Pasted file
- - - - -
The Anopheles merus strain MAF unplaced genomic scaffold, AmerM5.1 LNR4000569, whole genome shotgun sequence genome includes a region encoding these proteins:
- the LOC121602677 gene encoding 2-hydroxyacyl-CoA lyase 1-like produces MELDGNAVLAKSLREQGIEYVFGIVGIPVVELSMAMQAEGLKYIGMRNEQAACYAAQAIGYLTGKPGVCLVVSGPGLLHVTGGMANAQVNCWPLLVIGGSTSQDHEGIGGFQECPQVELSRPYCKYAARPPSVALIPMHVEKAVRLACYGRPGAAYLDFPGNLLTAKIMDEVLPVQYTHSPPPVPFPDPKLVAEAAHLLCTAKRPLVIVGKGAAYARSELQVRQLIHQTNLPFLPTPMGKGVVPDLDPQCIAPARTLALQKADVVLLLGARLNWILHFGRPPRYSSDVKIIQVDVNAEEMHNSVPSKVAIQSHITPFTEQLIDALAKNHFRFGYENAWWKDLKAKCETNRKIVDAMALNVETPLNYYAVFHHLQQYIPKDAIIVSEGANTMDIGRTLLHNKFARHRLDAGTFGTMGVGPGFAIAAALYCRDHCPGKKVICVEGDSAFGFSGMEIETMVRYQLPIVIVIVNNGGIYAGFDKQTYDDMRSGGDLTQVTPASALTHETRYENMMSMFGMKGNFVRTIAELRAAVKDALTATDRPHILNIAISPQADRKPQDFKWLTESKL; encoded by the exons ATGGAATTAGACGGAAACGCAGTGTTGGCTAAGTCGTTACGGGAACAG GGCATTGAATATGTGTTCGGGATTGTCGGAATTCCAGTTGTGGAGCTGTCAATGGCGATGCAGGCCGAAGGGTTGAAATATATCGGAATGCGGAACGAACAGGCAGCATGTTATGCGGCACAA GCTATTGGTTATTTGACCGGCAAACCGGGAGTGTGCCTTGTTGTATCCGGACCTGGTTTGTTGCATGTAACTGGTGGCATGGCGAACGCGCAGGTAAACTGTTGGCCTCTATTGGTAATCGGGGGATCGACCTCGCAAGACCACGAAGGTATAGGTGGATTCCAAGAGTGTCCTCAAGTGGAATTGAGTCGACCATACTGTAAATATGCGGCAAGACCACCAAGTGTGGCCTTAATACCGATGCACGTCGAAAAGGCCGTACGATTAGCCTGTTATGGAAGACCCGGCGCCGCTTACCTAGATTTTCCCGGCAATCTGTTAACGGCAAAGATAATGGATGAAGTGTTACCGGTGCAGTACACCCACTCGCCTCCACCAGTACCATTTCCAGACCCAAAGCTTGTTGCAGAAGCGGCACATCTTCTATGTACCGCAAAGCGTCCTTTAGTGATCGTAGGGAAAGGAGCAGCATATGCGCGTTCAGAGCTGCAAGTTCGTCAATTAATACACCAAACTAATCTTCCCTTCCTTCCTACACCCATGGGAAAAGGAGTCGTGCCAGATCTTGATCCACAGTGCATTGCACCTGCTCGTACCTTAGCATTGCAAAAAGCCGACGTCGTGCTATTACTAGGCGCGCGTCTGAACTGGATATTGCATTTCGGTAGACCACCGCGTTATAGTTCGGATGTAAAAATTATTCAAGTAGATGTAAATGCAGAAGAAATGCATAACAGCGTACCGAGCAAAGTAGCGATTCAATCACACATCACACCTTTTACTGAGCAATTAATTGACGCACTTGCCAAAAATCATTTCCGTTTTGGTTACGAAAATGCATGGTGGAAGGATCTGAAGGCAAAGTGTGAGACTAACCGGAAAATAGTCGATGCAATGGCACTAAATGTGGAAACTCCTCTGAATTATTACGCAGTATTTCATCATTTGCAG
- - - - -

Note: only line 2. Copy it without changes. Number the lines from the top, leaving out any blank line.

- the LOC121602677 gene encoding 2-hydroxyacyl-CoA lyase 1-like produces MELDGNAVLAKSLREQGIEYVFGIVGIPVVELSMAMQAEGLKYIGMRNEQAACYAAQAIGYLTGKPGVCLVVSGPGLLHVTGGMANAQVNCWPLLVIGGSTSQDHEGIGGFQECPQVELSRPYCKYAARPPSVALIPMHVEKAVRLACYGRPGAAYLDFPGNLLTAKIMDEVLPVQYTHSPPPVPFPDPKLVAEAAHLLCTAKRPLVIVGKGAAYARSELQVRQLIHQTNLPFLPTPMGKGVVPDLDPQCIAPARTLALQKADVVLLLGARLNWILHFGRPPRYSSDVKIIQVDVNAEEMHNSVPSKVAIQSHITPFTEQLIDALAKNHFRFGYENAWWKDLKAKCETNRKIVDAMALNVETPLNYYAVFHHLQQYIPKDAIIVSEGANTMDIGRTLLHNKFARHRLDAGTFGTMGVGPGFAIAAALYCRDHCPGKKVICVEGDSAFGFSGMEIETMVRYQLPIVIVIVNNGGIYAGFDKQTYDDMRSGGDLTQVTPASALTHETRYENMMSMFGMKGNFVRTIAELRAAVKDALTATDRPHILNIAISPQADRKPQDFKWLTESKL; encoded by the exons ATGGAATTAGACGGAAACGCAGTGTTGGCTAAGTCGTTACGGGAACAG GGCATTGAATATGTGTTCGGGATTGTCGGAATTCCAGTTGTGGAGCTGTCAATGGCGATGCAGGCCGAAGGGTTGAAATATATCGGAATGCGGAACGAACAGGCAGCATGTTATGCGGCACAA GCTATTGGTTATTTGACCGGCAAACCGGGAGTGTGCCTTGTTGTATCCGGACCTGGTTTGTTGCATGTAACTGGTGGCATGGCGAACGCGCAGGTAAACTGTTGGCCTCTATTGGTAATCGGGGGATCGACCTCGCAAGACCACGAAGGTATAGGTGGATTCCAAGAGTGTCCTCAAGTGGAATTGAGTCGACCATACTGTAAATATGCGGCAAGACCACCAAGTGTGGCCTTAATACCGATGCACGTCGAAAAGGCCGTACGATTAGCCTGTTATGGAAGACCCGGCGCCGCTTACCTAGATTTTCCCGGCAATCTGTTAACGGCAAAGATAATGGATGAAGTGTTACCGGTGCAGTACACCCACTCGCCTCCACCAGTACCATTTCCAGACCCAAAGCTTGTTGCAGAAGCGGCACATCTTCTATGTACCGCAAAGCGTCCTTTAGTGATCGTAGGGAAAGGAGCAGCATATGCGCGTTCAGAGCTGCAAGTTCGTCAATTAATACACCAAACTAATCTTCCCTTCCTTCCTACACCCATGGGAAAAGGAGTCGTGCCAGATCTTGATCCACAGTGCATTGCACCTGCTCGTACCTTAGCATTGCAAAAAGCCGACGTCGTGCTATTACTAGGCGCGCGTCTGAACTGGATATTGCATTTCGGTAGACCACCGCGTTATAGTTCGGATGTAAAAATTATTCAAGTAGATGTAAATGCAGAAGAAATGCATAACAGCGTACCGAGCAAAGTAGCGATTCAATCACACATCACACCTTTTACTGAGCAATTAATTGACGCACTTGCCAAAAATCATTTCCGTTTTGGTTACGAAAATGCATGGTGGAAGGATCTGAAGGCAAAGTGTGAGACTAACCGGAAAATAGTCGATGCAATGGCACTAAATGTGGAAACTCCTCTGAATTATTACGCAGTATTTCATCATTTGCAG